|Publication number||US4293310 A|
|Application number||US 06/130,555|
|Publication date||Oct 6, 1981|
|Filing date||Mar 14, 1980|
|Priority date||Mar 14, 1980|
|Publication number||06130555, 130555, US 4293310 A, US 4293310A, US-A-4293310, US4293310 A, US4293310A|
|Inventors||Stephen G. Weber|
|Original Assignee||University Of Pittsburgh|
|Export Citation||BiBTeX, EndNote, RefMan|
|Patent Citations (14), Non-Patent Citations (5), Referenced by (75), Classifications (23)|
|External Links: USPTO, USPTO Assignment, Espacenet|
1. Field of the Invention
This invention relates to the broad field of quantitative chemical analysis and particularly to the field of immunoassay.
2. Description of the Prior Art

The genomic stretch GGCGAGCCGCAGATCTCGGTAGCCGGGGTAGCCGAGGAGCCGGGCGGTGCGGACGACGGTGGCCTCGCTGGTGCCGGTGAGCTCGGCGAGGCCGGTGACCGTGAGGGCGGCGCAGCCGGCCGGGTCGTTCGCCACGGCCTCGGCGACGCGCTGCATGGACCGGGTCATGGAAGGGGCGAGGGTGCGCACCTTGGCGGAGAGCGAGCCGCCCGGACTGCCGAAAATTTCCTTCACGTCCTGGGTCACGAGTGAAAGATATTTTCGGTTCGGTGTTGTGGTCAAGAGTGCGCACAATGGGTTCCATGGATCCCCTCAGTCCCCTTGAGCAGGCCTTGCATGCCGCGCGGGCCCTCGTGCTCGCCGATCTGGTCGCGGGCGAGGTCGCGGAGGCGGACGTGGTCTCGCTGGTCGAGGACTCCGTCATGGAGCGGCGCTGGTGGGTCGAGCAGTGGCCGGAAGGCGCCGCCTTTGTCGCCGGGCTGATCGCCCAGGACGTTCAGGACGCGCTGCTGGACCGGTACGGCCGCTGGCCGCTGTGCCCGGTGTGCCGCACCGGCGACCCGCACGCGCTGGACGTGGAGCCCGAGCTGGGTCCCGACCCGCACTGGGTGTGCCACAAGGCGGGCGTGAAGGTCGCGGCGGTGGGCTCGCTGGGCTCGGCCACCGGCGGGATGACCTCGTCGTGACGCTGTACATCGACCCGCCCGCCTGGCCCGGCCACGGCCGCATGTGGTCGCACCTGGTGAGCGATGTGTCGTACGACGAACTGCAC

Immunoassay is an analytical technique by which the concentration of many organic compounds may be determined. The compound for which the concentration is sought is herein referred to as the analyte or species of interest or molecule. Immunoassay has been most widely used in the determination of drugs and hormones in biological fluids. The technique is predicated on the principle that such biochemicals will act as antigens, and thus bind with antibodies to which they are sensitive to form antigen antibody complexes. To describe immunoassay adequately it is first necessary to describe the preparation of the reagents for the analysis. The reagents for any single species (analyte) are unique.